Elizabeth Rios, owner of Jo on the Go and Jo’s Cafe, has taken over the Redbud Roasters shop located on South LBJ Drive.
Rios’ shops join over 15 other San Marcos coffee hubs, which offer a means for Texas State students and residents to grab a cup of joe, eat, work and socialize.
Rios said she was inspired to go into the coffee business about 19 years ago after watching sleepy students mosey around with their cups in hand. She wanted to give them more.
“We started off with little things at Jo on the Go,” Rios said. “When we got Jo’s Cafe, we (wanted to) give them something more.”
Before Rios dove into the world of coffee, she lived on the east coast and worked in offices. She later moved to Austin, hoping to take a break from her work while searching for her next step.
“I knew I wanted to do something—I just didn’t know what it was going to be,” Rios said. “I just knew it was going to be a business of some kind. Whether it was going to be a liquor store, auto parts, coffee or whatever, I knew that that’s where I was headed to.”
Rios’ newest venture, Redbud Roasters, has been located at 169 S LBJ Dr. since 2010. The business was previously owned by Austin and Mary Van Zant, who served coffee that was roasted in-house. Much of the coffee brewed was of South American origin, while tamales and bakery items were on the food menu.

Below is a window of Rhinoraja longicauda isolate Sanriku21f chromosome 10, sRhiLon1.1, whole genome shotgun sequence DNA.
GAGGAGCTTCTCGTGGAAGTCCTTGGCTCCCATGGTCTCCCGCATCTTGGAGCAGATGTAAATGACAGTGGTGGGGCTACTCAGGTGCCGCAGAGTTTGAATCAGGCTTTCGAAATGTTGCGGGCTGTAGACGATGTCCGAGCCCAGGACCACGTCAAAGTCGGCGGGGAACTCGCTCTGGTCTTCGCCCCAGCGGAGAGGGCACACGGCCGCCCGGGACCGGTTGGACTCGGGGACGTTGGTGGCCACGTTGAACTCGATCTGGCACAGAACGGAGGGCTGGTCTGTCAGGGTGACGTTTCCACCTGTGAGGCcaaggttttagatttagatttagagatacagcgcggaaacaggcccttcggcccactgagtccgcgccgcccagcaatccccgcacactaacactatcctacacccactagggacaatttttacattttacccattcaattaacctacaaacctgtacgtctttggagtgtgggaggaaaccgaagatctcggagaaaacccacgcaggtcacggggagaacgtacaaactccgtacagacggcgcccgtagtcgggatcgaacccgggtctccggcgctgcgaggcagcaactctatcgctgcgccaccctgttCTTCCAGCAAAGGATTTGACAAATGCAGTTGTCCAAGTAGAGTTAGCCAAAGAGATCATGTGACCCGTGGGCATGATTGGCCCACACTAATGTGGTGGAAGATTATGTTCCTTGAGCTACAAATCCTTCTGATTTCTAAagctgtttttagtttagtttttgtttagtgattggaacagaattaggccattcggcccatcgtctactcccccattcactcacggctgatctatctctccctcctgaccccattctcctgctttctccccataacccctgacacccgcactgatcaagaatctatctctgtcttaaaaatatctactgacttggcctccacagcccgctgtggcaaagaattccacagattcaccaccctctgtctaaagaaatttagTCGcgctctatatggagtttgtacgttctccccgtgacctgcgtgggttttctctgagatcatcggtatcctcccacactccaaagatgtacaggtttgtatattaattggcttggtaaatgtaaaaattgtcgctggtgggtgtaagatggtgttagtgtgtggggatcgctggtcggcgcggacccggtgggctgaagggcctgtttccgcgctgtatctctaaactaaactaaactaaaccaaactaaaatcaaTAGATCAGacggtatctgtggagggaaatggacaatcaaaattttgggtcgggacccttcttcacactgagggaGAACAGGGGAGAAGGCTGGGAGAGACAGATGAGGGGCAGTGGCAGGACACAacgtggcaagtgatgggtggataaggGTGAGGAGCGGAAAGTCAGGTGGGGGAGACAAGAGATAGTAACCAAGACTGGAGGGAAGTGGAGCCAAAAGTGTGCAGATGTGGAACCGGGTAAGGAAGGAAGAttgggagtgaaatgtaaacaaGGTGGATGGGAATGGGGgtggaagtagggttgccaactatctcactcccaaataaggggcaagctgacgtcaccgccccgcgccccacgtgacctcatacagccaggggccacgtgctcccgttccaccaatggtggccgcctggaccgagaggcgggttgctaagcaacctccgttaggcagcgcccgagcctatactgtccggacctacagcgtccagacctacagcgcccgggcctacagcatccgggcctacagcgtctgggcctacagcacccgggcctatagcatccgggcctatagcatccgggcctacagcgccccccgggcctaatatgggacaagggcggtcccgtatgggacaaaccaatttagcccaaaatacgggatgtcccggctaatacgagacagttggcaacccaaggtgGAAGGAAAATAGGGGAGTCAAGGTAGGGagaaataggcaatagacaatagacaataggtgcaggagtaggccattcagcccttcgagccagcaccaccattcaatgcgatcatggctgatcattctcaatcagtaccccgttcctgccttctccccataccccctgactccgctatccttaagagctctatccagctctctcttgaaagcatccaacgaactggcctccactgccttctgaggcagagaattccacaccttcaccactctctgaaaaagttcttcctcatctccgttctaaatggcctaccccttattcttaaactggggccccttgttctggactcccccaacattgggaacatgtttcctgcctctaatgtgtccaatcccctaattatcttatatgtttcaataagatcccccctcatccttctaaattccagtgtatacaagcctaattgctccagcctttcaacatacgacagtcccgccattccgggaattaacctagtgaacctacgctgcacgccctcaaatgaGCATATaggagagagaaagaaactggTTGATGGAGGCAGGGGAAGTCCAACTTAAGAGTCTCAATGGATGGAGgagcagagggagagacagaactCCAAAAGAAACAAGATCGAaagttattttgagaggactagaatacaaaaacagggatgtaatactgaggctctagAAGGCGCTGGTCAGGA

Rios kept all of these elements of Redbud Roasters.
“The coffee business is starting to shift a little bit,” Rios said. “People are more interested in pour-overs and French-presses and different varieties of how you make your coffees. Over here at Redbud, there’s kind of this new coffee world that people are venturing into and figuring how to drink coffee differently.”
Jessie Plotts, baker for Jo on the Go and Jo’s Coffee, has worked with Rios for a few months. She said she will make specialty items for the Redbud Roasters location.
“There are a lot of specialty things that are kind of in the works right now,” Plotts said. “That’s what I like the most—it’s cold brew coffee.”
According to researchers at Bloomberg News, young consumers are increasing their daily consumption enough to make up for a decline in older drinkers. So, Rios’ decision to expand her coffee business in a college town was a good one.
“I probably drink a 12-ounce coffee four or five times a week,” said Rachel Hendrickson, interdisciplinary studies senior. “I started drinking coffee when I was seventeen. It started off with sugar drinks and then it moved to espresso.”
Hendrickson said she normally drinks coffee from her brewer at home, but when given the chance, she enjoys exploring coffee shops around San Marcos.